In the last few months, the world as we knew it has changed. The blanket lockdowns, social distancing requirements, restricted movement and remote working has necessitated businesses to change their operating models and strategies. The crisis has accelerated digital transformation across industries including small businesses that were traditionally resistant to this change. In fact, years of digital evolution have taken place within a span of these few months.
While the shift has been brought about by the coronavirus shock, a lot of this change is likely to stay even when the pandemic subsides. Take remote working for example, organisations have realised that allowing a part of their workforce to work remotely saves time, money while increasing productivity. Similarly, organisations are also likely to cut down the number of physical meetings with clients and online conferences becoming new normal.
Such a cultural and operational shift in working environment also necessitates reskilling of the workforce. Even before this crisis unfolded, technology and automation were disrupting jobs and creating a need for new skills for employees. Coronavirus pandemic has further accelerated this shift. Unless industries undertake immediate measures to re-skill their workforce, a huge skill gap is likely to arise over the next few years.
Acceleration of digitisation and automation
Even before the Covid-19 outbreak, need for increasing productivity and efficiency was driving automation and digitisation across sectors. However, the outbreak has furthered this need particularly in the manufacturing sector. As robotic manufacturing increases to ensure social distancing requirements and reduce the impact of this crisis on production lines in the future, the demand for experts to create automation designs, programmes and to simulate and test automated machinery and processes is already rising. Change in nature of manufacturing and increasing humanmachine interaction also requires different operation and supervisory skills. Be it automotive manufacturing or food processing plants, wherever robots or machines are being installed to perform specific functions, employees need to be reskilled to handle the new operations. So, even as organisations invest in automation drives, a parallel investment and focus is also needed on reskilling their workforce.
Digital marketing becomes mainstream
With the lockdown and the subsequent social distancing requirements inhibiting social mobility, the traditional marketing strategies are facing a challenge. Digital marketing that was already a rising trend even before the crisis has now become central to the marketing strategies of all organisations. This will create a further need for people with digital and social media marketing skills. As people spend more time on the internet and social media, the strategy to grab consumer attention and draw them towards your brand has shifted dramatically to the digital medium. With the shift from outbound marketing to inbound marketing, it becomes essential to engage consumers in subjects they might find interesting. Organisations must therefore build their skills and capabilities on content marketing, blogging, social media, SEO and PPC strategies. They must also invest in training their marketing teams in these skills. Evolution of remote working tools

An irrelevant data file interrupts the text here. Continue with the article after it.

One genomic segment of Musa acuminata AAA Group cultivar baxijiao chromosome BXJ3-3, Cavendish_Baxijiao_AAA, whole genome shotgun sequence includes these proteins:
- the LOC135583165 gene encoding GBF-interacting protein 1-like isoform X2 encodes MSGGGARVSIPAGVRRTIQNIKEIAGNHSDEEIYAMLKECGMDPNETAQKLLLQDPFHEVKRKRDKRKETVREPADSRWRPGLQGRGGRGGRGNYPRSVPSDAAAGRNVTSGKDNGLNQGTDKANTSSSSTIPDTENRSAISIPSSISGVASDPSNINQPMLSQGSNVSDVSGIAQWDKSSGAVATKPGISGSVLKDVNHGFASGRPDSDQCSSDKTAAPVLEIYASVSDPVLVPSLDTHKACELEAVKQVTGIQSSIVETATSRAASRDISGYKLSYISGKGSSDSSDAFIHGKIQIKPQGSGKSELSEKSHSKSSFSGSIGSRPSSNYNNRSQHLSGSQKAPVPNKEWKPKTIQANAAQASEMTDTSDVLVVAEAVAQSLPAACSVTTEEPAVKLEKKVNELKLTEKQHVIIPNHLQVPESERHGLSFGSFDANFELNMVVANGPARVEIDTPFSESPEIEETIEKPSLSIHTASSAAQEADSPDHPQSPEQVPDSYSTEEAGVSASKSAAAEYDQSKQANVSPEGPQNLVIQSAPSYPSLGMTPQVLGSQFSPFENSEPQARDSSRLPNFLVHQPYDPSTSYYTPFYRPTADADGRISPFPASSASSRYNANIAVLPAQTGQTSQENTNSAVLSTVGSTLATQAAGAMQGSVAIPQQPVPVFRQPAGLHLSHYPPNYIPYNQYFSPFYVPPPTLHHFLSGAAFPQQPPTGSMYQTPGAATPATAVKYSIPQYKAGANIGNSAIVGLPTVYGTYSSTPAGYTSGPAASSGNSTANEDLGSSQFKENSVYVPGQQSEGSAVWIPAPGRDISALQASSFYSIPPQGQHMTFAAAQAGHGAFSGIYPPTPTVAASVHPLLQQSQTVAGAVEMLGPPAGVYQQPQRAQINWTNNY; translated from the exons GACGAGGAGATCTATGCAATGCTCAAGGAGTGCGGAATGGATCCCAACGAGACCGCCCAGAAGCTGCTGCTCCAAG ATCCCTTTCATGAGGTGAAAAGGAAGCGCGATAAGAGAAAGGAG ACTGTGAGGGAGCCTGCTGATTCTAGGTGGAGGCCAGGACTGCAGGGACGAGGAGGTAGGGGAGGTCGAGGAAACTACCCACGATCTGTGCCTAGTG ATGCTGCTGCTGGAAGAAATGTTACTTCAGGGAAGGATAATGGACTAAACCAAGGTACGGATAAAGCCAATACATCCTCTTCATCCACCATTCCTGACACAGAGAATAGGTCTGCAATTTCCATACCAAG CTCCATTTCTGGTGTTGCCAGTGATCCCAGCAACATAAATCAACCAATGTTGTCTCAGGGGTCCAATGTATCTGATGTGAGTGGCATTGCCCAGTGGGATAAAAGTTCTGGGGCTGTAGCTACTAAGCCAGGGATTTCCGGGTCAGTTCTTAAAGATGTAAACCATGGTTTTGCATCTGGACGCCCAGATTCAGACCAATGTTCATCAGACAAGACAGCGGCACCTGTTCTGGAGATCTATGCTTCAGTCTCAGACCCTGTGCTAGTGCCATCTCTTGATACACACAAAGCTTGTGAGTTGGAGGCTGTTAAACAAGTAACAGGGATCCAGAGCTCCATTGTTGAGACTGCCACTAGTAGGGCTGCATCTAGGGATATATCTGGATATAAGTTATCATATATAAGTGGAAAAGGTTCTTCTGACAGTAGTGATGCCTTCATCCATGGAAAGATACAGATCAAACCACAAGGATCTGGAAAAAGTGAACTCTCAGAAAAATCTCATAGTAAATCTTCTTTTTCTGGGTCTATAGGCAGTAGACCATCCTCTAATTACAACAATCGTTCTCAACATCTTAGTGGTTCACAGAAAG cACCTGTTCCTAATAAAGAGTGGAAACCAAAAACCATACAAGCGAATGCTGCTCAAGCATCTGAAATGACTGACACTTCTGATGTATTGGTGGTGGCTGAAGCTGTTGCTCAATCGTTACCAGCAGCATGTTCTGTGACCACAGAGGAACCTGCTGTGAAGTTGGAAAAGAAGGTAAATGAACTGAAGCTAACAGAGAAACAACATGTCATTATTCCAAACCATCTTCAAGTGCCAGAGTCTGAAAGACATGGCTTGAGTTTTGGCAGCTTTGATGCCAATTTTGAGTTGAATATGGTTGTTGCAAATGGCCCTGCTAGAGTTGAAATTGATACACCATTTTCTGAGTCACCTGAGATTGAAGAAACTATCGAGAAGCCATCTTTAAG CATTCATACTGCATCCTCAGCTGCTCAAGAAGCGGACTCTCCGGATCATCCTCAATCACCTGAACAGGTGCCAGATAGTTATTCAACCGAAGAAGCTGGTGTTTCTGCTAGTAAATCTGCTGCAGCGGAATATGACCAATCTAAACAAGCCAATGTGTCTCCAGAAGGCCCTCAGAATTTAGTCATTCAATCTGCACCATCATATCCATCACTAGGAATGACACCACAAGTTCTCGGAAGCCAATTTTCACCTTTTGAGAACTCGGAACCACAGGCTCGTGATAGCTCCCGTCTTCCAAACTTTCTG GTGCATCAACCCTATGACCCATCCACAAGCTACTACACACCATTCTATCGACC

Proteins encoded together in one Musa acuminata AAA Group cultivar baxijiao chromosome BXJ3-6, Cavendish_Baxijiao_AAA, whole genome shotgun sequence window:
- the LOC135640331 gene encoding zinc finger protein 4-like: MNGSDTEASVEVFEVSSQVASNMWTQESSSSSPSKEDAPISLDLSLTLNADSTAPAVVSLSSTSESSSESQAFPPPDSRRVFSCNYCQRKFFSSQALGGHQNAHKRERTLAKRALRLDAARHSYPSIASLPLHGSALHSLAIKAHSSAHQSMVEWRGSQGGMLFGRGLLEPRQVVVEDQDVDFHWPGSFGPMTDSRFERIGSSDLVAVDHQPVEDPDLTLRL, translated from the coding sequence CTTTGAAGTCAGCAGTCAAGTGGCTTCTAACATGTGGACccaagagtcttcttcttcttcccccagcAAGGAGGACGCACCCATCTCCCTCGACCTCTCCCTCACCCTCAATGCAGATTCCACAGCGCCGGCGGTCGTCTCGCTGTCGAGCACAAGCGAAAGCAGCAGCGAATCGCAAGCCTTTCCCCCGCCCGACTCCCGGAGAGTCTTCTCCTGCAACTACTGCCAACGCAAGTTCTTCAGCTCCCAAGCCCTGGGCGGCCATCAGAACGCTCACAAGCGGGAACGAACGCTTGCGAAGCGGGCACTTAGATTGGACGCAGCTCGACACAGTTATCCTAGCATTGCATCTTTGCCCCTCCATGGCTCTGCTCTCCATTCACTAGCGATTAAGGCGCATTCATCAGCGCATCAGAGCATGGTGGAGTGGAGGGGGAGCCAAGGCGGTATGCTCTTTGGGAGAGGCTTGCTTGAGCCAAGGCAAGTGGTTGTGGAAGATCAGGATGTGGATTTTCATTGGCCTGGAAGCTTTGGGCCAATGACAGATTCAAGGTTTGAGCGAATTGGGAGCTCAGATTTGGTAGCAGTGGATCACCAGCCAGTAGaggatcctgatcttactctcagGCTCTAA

Remote working tools and technology such as video conferencing, zoom calls, webinars and virtual meetings which were under-utilised till a few months back have suddenly become mainstream. Even as most organisations have been driven to adopt them because of the pandemic, they are yet to explore their full potential. Due to lack of comprehensive training, employees often end up using virtual meeting tools as mere conference call mechanisms overlooking the possibilities to share documents, images, videos, and make interaction more viable by utilising the full potential of the tools. This up-skilling of the workforce in competently using remote working tools as an essential element which cannot be overlooked. Technology training must be made a part of all employee onboarding plans while workshops must be conducted to train the existing workforce, including non-frequent users of technology, into fully utilising the inherent capabilities of these tools. Re-skilling workforce for a post Covid world must be a priority
Much like organisations are prioritising digitisation, automation, redesigning of supply chain management to suit the changing needs of the time, re-skilling the workforce must also be given equal priority. An equipped workforce ready to take on the new normal will ensure minimum disruption and seamless service to clients. In fact, organisations must clearly chart out the course of their business over the next two to three years, take a comprehensive view of the hanging strategic and technology needs and then plan a re-skilling programme accordingly.
The writer is founder and CEO, Bada Business Pvt Ltd